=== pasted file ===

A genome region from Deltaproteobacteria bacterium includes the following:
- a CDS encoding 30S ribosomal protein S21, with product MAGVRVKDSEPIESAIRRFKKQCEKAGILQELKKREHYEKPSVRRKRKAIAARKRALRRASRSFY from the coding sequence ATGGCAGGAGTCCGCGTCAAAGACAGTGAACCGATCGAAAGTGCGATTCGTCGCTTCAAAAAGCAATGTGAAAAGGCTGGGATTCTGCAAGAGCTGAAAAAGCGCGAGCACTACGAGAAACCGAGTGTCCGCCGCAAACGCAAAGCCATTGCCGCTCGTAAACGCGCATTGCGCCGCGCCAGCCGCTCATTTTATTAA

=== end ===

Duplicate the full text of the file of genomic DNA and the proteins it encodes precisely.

A genome region from Deltaproteobacteria bacterium includes the following:
- a CDS encoding 30S ribosomal protein S21, with product MAGVRVKDSEPIESAIRRFKKQCEKAGILQELKKREHYEKPSVRRKRKAIAARKRALRRASRSFY from the coding sequence ATGGCAGGAGTCCGCGTCAAAGACAGTGAACCGATCGAAAGTGCGATTCGTCGCTTCAAAAAGCAATGTGAAAAGGCTGGGATTCTGCAAGAGCTGAAAAAGCGCGAGCACTACGAGAAACCGAGTGTCCGCCGCAAACGCAAAGCCATTGCCGCTCGTAAACGCGCATTGCGCCGCGCCAGCCGCTCATTTTATTAA